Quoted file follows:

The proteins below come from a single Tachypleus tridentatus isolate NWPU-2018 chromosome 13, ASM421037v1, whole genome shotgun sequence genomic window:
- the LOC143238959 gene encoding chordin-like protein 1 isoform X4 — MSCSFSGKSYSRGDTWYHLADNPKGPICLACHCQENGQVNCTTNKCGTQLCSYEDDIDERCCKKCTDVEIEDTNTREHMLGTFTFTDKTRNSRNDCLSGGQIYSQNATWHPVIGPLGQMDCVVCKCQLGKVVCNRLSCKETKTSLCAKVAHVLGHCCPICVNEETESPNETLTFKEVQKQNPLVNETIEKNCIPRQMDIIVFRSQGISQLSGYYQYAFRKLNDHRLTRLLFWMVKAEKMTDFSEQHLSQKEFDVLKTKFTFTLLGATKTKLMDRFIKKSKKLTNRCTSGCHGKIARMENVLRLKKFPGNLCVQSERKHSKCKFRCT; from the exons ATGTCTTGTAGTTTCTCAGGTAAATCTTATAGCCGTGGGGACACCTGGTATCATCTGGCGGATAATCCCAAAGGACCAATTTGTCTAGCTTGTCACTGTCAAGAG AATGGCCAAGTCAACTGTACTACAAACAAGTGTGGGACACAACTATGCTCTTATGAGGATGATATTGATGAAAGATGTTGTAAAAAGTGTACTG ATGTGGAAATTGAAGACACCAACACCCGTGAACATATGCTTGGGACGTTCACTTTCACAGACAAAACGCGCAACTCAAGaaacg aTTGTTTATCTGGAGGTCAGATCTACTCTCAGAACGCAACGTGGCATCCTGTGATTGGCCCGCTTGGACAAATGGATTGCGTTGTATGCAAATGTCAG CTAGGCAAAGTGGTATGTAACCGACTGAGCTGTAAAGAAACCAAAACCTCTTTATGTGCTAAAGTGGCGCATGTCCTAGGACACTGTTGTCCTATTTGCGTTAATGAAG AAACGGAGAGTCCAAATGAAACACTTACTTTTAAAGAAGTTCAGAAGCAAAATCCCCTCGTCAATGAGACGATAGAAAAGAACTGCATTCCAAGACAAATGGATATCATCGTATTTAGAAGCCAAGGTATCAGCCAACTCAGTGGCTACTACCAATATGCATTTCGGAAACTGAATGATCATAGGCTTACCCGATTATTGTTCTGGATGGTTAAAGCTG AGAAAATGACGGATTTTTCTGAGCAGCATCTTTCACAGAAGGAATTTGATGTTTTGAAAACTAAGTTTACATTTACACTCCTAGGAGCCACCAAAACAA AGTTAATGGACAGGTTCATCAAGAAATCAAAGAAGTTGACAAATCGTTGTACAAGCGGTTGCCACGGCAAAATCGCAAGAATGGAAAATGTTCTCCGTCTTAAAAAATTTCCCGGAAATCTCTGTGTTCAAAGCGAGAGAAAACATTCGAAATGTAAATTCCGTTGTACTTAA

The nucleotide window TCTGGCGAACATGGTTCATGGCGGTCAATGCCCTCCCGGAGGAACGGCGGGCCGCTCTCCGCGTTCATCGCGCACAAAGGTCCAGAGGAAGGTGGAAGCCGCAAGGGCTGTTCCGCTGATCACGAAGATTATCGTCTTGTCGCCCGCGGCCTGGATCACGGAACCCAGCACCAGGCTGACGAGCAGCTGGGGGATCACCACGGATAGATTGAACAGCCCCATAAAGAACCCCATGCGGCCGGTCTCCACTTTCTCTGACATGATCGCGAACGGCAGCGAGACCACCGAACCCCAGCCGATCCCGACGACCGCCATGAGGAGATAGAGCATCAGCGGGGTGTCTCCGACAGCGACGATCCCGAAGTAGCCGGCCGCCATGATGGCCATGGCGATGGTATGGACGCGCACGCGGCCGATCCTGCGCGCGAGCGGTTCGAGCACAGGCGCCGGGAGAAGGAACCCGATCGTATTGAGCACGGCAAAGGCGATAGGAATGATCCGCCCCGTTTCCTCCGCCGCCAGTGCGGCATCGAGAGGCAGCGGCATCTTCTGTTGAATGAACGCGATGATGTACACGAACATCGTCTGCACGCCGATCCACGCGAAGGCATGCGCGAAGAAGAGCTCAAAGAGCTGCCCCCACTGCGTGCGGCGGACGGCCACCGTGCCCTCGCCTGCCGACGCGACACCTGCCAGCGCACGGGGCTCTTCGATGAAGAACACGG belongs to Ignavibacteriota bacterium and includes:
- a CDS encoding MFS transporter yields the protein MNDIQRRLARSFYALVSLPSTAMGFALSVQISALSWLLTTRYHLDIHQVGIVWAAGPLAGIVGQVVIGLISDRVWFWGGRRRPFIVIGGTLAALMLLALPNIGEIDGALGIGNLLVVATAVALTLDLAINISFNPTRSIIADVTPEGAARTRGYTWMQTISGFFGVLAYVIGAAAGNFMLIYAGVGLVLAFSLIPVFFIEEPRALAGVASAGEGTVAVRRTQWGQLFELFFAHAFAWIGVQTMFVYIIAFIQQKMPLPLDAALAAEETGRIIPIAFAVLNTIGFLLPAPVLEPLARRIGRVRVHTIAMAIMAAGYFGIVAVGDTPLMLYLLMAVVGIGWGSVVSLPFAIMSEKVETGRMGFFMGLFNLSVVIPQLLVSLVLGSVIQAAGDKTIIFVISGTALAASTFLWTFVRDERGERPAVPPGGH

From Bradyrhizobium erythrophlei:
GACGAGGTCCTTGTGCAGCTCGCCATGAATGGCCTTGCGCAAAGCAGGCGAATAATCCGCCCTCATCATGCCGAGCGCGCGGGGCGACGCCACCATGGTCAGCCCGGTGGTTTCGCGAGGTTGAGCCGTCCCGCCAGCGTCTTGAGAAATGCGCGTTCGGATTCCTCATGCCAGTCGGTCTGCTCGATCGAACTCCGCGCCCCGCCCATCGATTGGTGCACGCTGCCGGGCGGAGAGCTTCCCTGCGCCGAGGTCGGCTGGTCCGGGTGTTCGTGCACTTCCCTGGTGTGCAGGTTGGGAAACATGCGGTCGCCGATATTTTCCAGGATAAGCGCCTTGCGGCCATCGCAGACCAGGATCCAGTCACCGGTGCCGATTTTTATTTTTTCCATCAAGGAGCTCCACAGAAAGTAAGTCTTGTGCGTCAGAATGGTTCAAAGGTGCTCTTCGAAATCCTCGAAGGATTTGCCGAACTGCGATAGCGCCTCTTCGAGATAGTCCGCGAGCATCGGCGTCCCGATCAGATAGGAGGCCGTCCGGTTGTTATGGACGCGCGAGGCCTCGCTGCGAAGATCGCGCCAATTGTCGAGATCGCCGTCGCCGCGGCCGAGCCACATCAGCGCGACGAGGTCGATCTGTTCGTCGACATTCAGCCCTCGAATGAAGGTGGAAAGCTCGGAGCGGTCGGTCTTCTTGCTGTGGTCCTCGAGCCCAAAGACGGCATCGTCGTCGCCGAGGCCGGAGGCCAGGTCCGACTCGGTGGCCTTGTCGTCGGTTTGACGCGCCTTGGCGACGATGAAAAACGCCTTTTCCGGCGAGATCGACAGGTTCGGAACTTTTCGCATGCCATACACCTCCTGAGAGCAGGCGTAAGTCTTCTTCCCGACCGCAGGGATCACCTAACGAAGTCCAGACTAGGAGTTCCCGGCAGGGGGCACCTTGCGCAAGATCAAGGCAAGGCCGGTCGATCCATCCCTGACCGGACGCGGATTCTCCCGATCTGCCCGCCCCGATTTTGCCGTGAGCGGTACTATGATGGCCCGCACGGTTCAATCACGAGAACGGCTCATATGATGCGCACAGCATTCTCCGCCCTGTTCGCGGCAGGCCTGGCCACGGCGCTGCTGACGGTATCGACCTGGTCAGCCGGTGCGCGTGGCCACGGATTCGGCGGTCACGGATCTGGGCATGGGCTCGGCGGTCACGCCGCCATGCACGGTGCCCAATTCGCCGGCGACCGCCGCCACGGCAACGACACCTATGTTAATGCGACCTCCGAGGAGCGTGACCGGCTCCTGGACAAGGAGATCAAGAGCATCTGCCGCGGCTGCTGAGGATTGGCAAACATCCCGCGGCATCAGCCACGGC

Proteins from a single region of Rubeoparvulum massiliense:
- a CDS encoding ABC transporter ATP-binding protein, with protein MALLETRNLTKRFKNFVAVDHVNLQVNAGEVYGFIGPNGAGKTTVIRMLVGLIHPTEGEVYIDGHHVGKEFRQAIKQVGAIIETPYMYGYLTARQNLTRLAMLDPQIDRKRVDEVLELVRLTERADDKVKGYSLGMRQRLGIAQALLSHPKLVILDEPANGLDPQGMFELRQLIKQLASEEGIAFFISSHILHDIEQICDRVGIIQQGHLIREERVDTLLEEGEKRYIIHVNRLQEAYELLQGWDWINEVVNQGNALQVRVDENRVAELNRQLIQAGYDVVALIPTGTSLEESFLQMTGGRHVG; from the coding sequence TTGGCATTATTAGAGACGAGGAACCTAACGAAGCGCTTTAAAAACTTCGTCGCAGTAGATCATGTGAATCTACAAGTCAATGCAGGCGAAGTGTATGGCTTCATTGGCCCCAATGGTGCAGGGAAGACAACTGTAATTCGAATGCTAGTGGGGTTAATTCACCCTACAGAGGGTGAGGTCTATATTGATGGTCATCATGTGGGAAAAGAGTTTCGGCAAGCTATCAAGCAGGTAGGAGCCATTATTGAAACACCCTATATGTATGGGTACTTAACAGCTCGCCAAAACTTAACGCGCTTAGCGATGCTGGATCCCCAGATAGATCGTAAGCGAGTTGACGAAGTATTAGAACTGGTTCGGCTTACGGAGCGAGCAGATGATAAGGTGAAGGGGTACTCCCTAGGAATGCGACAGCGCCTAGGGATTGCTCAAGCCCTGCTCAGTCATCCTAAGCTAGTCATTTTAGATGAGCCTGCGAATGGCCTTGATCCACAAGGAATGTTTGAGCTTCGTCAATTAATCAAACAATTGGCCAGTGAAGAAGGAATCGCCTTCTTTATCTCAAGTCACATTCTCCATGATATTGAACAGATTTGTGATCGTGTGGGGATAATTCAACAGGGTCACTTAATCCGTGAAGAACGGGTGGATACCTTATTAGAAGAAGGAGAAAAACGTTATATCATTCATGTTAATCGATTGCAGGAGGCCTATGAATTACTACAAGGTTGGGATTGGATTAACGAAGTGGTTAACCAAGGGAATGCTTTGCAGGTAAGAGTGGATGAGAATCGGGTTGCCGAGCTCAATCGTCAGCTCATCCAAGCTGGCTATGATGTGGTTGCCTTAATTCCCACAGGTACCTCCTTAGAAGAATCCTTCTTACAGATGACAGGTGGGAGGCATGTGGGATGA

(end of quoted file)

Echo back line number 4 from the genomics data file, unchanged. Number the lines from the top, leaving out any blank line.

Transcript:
- a CDS encoding MFS transporter yields the protein MNDIQRRLARSFYALVSLPSTAMGFALSVQISALSWLLTTRYHLDIHQVGIVWAAGPLAGIVGQVVIGLISDRVWFWGGRRRPFIVIGGTLAALMLLALPNIGEIDGALGIGNLLVVATAVALTLDLAINISFNPTRSIIADVTPEGAARTRGYTWMQTISGFFGVLAYVIGAAAGNFMLIYAGVGLVLAFSLIPVFFIEEPRALAGVASAGEGTVAVRRTQWGQLFELFFAHAFAWIGVQTMFVYIIAFIQQKMPLPLDAALAAEETGRIIPIAFAVLNTIGFLLPAPVLEPLARRIGRVRVHTIAMAIMAAGYFGIVAVGDTPLMLYLLMAVVGIGWGSVVSLPFAIMSEKVETGRMGFFMGLFNLSVVIPQLLVSLVLGSVIQAAGDKTIIFVISGTALAASTFLWTFVRDERGERPAVPPGGH